Proposed Study Participants and the Inclusion Criteria
In order to achieve the aim of this qualitative investigation, the research will incorporate different categories of participants. They will include both male and employees who are working at the Kimpton Hotels & Restaurants for at least 3 years (Cleary, Horsfall & Hayter, 2014). To ensure that every job category is represented, the participants will be selected through a stratified random sampling approach (Jamshed, 2014). The researcher will interview these respondents to get their perspectives on the gender diversity and its relationship to job satisfaction with corporate value (Cleary, Horsfall & Hayter, 2014). Also, this inquiry will also include corporate managers and institutional leaders tasked with creating and implementing policy decisions on an inclusive workplace in the organization, especially the improvement of gender diversity (Gaus, 2017). These managers will be selected using the purposive sampling approach with the inclusion criteria being human resource managers in the with at least 5 years management experience creating and implementing gender diversity.
Proposed Research Design and Methods of Data Collection
Fifteen (15) employees from different job categories at Kimpton Hotels & Restaurants will be selected through stratified random sampling to participate in the study (Gaus, 2017). Only the participants with at least 3 years experience of work in the company will be selected (Jamshed, 2014). Further, the researcher will recruit 3 human resource managers for the study.
Instruments for Data Collection
The researcher will select instruments that ascertain how reliable and valid the results are (Gaus, 2017). Apart from the researcher as the primary research instrument, the study will also rely on semi-structured interviews to collect data on the perspectives of employees and HR managers on gender diversity and its relationship to job satisfaction with corporate value (Jamshed, 2014). The investigator will conduct a pre-testing interview session to ascertain the steadfastness of the instruments prior to embarking on the main study. Findings from the pre-test will be used to enhance areas demonstrating ambiguity or insensitiveness to the participants in the survey (Jamshed, 2014). Thereafter, interviews and digital tape recorders will be used to record the participants’ perspectives on gender diversity and its correlation with employee job satisfaction with corporate value (Cleary, Horsfall & Hayter, 2014). As an essential research instrument, the researcher will seek to isolate personal views and biases from the investigation process (Cleary, Horsfall & Hayter, 2014). This is meant to ensure that participants are accorded due diligence and respect when giving their opinions and experiences regarding the issue under inquiry.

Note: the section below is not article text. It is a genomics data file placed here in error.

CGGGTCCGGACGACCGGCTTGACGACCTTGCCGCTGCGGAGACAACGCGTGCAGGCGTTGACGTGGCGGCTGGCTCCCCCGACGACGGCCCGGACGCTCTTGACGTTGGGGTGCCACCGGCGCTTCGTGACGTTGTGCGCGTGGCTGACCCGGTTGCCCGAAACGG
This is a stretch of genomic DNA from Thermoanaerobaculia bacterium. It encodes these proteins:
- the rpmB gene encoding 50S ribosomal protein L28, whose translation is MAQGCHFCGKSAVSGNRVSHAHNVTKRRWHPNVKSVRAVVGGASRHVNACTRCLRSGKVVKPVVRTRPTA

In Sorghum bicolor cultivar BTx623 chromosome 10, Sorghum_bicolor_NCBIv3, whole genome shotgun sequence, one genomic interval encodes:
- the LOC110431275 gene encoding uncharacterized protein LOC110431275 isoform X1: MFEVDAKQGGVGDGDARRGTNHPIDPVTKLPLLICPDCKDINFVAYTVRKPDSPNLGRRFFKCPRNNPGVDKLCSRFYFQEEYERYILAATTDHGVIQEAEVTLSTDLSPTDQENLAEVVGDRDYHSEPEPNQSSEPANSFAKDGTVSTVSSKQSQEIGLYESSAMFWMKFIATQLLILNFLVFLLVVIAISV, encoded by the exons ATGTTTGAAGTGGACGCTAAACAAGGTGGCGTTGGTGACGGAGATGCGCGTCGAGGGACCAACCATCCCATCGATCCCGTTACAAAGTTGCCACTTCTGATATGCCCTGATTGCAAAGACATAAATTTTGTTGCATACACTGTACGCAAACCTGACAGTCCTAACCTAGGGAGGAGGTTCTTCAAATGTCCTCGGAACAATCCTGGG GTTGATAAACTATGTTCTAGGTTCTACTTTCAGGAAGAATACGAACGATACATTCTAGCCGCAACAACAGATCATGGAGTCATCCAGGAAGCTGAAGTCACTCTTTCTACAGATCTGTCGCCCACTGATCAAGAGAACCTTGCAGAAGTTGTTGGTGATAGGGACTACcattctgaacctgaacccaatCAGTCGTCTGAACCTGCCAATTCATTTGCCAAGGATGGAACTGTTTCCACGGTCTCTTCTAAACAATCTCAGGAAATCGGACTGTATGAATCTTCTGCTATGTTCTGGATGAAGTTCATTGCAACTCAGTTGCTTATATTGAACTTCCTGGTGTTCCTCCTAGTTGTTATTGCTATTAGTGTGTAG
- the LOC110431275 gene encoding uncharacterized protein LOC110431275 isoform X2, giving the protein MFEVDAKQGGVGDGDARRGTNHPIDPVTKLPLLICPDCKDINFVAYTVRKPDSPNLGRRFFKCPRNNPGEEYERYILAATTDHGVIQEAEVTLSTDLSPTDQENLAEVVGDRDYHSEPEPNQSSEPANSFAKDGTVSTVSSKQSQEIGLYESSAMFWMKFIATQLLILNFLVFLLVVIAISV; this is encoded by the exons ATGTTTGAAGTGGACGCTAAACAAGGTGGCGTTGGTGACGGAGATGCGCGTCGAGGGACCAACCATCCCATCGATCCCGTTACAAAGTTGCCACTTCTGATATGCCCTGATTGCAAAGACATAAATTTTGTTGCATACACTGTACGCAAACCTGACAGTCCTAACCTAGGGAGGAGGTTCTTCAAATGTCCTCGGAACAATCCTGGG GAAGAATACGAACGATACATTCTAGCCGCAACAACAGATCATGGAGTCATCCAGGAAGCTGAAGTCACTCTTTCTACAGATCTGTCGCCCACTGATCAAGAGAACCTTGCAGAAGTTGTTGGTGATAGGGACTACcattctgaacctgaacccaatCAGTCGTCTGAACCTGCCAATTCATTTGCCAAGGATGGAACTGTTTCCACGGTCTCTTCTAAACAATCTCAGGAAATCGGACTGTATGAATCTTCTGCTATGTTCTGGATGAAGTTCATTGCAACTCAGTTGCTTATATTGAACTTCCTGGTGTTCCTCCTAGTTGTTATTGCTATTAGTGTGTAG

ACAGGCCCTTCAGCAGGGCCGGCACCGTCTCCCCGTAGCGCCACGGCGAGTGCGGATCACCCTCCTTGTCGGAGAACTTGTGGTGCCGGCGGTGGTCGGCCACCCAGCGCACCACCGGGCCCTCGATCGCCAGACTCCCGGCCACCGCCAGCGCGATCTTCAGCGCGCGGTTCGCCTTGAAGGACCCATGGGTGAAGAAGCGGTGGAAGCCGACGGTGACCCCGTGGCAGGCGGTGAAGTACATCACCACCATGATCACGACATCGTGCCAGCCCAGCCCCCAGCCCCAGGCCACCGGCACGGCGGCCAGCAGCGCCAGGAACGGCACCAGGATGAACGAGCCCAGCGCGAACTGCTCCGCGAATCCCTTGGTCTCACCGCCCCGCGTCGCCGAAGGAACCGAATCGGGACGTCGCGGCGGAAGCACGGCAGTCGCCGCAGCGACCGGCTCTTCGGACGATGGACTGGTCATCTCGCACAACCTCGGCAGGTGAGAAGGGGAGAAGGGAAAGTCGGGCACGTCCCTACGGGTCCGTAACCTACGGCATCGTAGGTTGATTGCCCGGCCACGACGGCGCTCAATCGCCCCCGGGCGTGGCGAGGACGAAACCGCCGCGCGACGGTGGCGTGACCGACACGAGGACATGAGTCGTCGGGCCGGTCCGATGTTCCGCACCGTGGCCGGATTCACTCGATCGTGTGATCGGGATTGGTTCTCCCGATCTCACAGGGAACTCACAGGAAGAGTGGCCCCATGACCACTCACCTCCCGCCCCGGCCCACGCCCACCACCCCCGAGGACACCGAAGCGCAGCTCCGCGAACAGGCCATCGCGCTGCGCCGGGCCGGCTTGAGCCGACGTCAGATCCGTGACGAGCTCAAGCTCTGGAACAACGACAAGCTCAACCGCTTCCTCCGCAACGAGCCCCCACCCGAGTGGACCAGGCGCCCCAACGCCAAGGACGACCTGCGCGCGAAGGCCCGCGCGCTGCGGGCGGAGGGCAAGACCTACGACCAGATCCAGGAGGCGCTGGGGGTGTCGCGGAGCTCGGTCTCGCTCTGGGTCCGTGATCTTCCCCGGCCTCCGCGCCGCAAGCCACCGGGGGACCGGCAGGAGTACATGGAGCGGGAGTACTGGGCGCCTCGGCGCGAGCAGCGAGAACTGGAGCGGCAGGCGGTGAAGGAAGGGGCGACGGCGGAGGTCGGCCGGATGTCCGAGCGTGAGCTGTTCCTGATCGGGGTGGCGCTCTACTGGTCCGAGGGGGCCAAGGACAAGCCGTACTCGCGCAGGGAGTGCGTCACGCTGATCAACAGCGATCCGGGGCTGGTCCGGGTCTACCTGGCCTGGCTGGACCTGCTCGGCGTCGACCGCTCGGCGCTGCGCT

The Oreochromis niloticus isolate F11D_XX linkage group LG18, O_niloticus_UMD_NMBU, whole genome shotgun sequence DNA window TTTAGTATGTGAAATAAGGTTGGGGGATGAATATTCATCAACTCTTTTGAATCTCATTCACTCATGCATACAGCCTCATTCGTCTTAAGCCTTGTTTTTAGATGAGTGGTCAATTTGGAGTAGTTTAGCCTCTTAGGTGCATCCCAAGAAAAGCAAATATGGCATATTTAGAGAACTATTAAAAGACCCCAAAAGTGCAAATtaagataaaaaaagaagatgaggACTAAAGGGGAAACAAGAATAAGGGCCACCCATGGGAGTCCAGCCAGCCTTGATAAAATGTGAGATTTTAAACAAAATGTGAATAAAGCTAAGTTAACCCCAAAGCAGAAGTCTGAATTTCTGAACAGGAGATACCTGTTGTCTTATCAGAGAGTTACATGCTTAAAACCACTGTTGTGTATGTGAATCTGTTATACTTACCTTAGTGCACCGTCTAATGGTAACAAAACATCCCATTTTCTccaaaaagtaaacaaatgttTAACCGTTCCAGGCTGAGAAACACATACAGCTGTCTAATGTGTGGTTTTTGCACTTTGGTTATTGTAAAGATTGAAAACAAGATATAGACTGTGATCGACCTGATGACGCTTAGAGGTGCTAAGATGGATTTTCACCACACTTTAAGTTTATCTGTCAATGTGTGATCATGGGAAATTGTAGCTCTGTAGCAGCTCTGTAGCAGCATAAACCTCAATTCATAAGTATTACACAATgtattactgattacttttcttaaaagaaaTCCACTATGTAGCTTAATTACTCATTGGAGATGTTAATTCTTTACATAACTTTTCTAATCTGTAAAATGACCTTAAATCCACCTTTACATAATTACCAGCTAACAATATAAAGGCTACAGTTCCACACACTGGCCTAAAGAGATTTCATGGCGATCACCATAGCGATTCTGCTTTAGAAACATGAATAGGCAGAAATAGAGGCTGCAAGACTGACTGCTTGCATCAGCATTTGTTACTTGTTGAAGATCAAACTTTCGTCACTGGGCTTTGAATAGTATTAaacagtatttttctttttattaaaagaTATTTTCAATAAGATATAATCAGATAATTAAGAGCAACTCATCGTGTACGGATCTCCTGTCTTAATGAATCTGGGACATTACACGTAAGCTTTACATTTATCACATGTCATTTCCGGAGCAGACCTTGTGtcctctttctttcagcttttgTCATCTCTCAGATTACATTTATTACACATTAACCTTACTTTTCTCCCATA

The Data Collection Process
Qualitative research entails a collection of concrete and rich data. The researcher will use the Seidman’s (2013) process of interviewing in collecting data. This interviewing procedure follows a three-step process where the participants respond to sets of structured questions assessing three different elements of the research process (Cleary, Horsfall & Hayter, 2014). Each of the participants will be required to respond to similar questions to enhance consistency in the inquiry (Jamshed, 2014). All interview sessions will be tape recorded to accurately capture information from participants (Gaus, 2017). The research process will be based on this research question: What is the relationship between gender diversity and job satisfaction with corporate value? Also, the researcher will pose several other questions including:
- How has gender diversity influenced the level of your job satisfaction with corporate value?
- What are the main contributions of gender diversity towards your job satisfaction?
- How does gender diversity facilitate the accomplishment of corporate value?